Jane, I thought this was excellent. Brian says he has difficulty with form. For me poems such as this one seem impossible. This glides like the birds on wing. It has within it great poetry, great story-telling and an idea of how to be greater than you thought you could. Excellent!

    Like

  17. tigerbrite Says:

    This reminded me the The Alchemist. Enjoyed it thank you.

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  18. ladynyo Says:

    Not familiar with that, but thank you, tigerbrite.

    Lady Nyo

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  19. ladynyo Says:

    Wow! that is some praise, Gay. Thank you.

    I remember just thinking of this poem, before it was a ‘poem’ just a story. The story usually comes first with me, and then IF it has a poetry form…ok, then. It will find it. Perhaps. LOL!

    Thank you, Gay, for reading and your lovely comment. I learn more from readers comments more than I do from writing a poem. It for some reason, opens it up usually.

    Jane

    Like

  20. ladynyo Says:

    Hi Claudia…yeah…guess that is the point of the poem. Thank you for reading and your comment.

    Jane

    Like

  21. ladynyo Says:

    Thank you, Shawna.

    I think the poem ‘deeper’ than I meant it. LOL! I have to say that it is in the eyes of other poets that my own poetry generally blossoms. I seem asleep at the wheel at times.

    Thank you.

    Jane

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  22. tigerbrite Says:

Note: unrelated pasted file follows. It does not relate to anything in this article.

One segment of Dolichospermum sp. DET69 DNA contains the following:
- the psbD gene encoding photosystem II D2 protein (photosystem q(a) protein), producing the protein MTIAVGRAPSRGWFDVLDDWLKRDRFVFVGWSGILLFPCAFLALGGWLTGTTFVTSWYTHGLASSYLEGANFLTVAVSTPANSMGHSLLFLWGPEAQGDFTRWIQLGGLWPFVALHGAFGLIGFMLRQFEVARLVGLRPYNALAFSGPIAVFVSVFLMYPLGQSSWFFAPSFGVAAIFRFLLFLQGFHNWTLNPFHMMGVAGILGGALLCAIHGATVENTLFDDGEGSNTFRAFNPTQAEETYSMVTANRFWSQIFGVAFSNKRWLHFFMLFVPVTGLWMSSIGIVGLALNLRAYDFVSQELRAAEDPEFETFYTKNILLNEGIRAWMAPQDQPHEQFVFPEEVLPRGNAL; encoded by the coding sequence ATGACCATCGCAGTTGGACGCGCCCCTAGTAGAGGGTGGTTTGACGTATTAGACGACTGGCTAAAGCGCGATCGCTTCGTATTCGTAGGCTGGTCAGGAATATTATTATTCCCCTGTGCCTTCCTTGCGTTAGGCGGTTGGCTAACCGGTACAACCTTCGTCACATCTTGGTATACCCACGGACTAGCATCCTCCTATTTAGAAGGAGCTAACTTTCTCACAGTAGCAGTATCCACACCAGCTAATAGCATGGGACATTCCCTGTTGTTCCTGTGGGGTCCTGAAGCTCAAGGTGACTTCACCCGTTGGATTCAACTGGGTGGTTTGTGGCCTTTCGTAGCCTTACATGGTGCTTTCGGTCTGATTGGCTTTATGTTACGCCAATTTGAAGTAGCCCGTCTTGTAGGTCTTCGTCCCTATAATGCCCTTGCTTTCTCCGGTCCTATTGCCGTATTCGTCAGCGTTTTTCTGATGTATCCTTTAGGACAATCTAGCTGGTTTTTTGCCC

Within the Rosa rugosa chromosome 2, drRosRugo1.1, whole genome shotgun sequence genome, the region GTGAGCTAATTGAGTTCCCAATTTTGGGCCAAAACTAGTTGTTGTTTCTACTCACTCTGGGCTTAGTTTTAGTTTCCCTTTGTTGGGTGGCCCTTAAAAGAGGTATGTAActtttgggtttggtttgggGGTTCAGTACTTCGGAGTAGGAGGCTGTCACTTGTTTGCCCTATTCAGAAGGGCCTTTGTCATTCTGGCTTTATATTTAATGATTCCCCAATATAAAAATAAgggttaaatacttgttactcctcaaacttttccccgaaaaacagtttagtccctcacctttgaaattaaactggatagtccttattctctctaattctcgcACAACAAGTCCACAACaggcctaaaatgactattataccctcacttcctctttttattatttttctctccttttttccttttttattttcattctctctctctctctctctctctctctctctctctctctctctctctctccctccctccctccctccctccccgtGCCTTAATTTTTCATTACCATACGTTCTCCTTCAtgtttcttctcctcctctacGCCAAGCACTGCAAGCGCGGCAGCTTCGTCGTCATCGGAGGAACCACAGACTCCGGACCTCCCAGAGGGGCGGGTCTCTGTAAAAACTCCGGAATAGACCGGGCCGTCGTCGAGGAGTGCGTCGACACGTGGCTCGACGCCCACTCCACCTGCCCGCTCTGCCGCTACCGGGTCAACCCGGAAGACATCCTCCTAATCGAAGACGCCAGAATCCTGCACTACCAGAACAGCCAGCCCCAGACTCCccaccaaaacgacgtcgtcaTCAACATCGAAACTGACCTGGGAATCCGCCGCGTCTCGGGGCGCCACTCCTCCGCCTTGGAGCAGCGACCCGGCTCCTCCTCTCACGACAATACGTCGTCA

Book by Paulo Coelho. Here’s the link for you
    http://www.amazon.co.uk/The-Alchemist-Fable-About-Following/dp/0722532938/ref=sr_1_1?s=books&ie=UTF8&qid=1335533344&sr=1-1

    Looks rather long…. hope it works 😉

    Like

  23. ladynyo Says:

    Yep! But then again, I like crows as birds. so highly intelligent.

    Years ago, at this nature center in Atlanta…there was a captured crow, in a cage outside, who played wits with my son and I over pieces of food we fed him through the bars. He was a clown, but I think it was more intelligence than that. We really debated whether to let him free, (we could have) but he was apparently found with a broken wing and couldn’t fly. We really wanted to take him home with us and establish him in our household. We didn’t because we chickened out, and the next time we went there,….he was gone. I still wonder what happened to him. He was soooo intelligent.

    Sounds like you learned a very important lesson, darkangel. I wish I had earlier on.

    Jane

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  24. ladynyo Says:

    Thank you for sending. I’ll look into it when I have a chance. I have a pile of books right now,…..Jung, 5 books on Haiku, Ono no Komachi, Saigyo, Wallace Stevens, William Stafford, and one on South American writers that was sent to me at Xmas by a dear friend in Canberra, AU. Yikes! I have promised myself to plow through them this spring and learn something.

    But I’ll go today and look at this author….sounds somewhat familiar. My friends are so much better with new authors than I am!

    Thanks again.

    Lady Nyo

    Like

  25. darkangelwrites Says: